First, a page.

operations level to promote sustainability?  Often employees feel overloaded with daily tasks along with other corporate programs and responsibilities that require attention from local offices. This often translates into situations where employees who do not have a personal interest in sustainability, or feel it is not relevant to their job, do not support it or worse, actively oppose it.  In an ideal scenario, employees at every level should have sustainability related Key Performance Indicators (KPI) in their work performance agreements making sustainability an integrative part of their job responsibilities.

Engaging employees in the process

So how do we as employee engagement professionals approach the process of embedding sustainability into an organization?  The purpose of sustainability education and engagement is to provide an avenue for people to build their knowledge, skills and experience to achieve sustainability visions and goals. Employee engagement programs are the glue that holds the overall sustainability program together.

How do we increase the “stickiness” of this glue to enable integration of sustainability?  We  focus on the spirit of participation, collaboration and partnerships.  Imagine that all internal silos are torn down and that you are completely free to build meaningful partnerships that promote collaborative implementation.  Sounds pretty inspiring eh? It results in a strong interdisciplinary team of sustainability champions who have a personal stake in its success….your company’s success.  And that is where the rubber meets the road- authentic sustainability integration aligns the higher purpose of your organization with that of your employees – you couldn’t ask for a sweeter deal.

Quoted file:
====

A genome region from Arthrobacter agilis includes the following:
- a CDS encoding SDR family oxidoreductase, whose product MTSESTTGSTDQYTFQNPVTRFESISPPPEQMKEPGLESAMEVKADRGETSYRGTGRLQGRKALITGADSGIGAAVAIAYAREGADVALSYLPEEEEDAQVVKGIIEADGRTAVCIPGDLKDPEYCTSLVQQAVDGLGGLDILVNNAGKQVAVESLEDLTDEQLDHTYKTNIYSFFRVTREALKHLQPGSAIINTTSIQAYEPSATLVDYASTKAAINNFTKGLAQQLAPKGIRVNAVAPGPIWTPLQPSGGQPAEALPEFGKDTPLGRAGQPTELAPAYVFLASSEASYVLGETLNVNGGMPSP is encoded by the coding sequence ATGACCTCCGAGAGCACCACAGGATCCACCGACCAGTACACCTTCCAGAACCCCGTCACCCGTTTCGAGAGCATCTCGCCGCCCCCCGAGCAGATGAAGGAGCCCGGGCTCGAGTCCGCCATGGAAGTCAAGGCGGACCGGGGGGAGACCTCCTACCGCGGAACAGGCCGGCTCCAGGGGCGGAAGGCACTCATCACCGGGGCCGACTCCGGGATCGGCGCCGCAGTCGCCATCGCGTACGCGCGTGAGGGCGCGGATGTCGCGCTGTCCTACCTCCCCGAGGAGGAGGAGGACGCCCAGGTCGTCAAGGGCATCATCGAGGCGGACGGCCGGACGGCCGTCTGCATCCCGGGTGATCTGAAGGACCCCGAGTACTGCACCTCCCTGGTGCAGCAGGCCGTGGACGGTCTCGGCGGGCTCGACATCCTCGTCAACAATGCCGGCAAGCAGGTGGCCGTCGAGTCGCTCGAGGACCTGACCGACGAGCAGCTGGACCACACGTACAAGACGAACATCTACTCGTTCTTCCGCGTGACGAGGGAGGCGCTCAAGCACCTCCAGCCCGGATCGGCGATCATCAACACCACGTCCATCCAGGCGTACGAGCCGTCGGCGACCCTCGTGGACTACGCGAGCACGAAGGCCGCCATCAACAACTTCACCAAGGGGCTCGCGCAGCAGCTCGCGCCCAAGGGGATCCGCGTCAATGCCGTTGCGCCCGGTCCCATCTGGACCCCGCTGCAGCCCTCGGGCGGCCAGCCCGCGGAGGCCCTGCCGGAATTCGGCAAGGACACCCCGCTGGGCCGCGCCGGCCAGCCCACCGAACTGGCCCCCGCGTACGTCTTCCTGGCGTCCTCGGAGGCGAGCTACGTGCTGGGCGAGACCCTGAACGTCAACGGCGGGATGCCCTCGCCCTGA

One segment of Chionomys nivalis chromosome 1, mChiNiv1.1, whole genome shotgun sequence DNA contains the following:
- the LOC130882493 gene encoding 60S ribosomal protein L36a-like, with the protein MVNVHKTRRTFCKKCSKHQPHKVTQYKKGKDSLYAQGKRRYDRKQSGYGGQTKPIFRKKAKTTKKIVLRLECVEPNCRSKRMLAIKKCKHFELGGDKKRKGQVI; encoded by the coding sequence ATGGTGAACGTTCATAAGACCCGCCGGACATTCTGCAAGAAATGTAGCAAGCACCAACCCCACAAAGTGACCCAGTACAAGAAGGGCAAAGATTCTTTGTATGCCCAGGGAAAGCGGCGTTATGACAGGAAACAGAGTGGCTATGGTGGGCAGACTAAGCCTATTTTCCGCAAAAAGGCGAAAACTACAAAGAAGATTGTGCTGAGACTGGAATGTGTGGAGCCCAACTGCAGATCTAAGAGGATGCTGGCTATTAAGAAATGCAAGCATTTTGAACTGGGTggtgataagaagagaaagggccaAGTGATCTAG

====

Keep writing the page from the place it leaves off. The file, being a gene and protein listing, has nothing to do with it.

If you have any comments, ideas, additions to share please a comment below.  This discussion series is about learning from each other.  Hearing about your experiences is valuable to everyone!  If you have any questions or comments, please feel free to contact Wendy Firlotte or Kathryn Cooper.

Other topics already covered in the SEND discussion series may also be relevant to your situation; please take some time to read through previous posts and stay tuned for future posts and related discussions.

Session 1 – Planning and strategy

Session 2 – Addressing scope – Local vs. corporate plans

Session 3 – Communicating with frontline staff

Session 4 – Internal benchmarking & office rating systems

Session 5 – Beyond start-up – Dealing with plateaus and revitalizing programs

Session 6 – Participation – Overcoming barriers and competing priorities

Session 7 – Integrating sustainability into operations (Current post)

Session 8 – Tracking and measurement (October 2013)

Session 9 – Reporting – purpose and content (November 2013)

The Sustainability Engagement Network Discussion (SEND) Series is a network of Sustainability Practitioners using peer learning to accelerate employee engagement for sustainability.  If you are interested in participating in our ongoing sustainability engagement discussions, please contact Kathryn Cooper.

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About Kathryn Cooper

Kathryn Cooper is a committed sustainability practitioner and educator moving companies toward “green” profitability and sustainable competitive advantage by unlocking human creativity and technical innovation. Over the last two years she has had the privilege to work with companies like Dupont, Zerofootprint, WWF Canada, and Partners in Project Green on sustainability issues, best practices and renewable energy. Kathryn is a graduate of York University with a Master of Education specializing on Sustainability and the Environment. She holds an MBA from Wilfrid Laurier University, and a Bachelor of Science from the University of Guelph.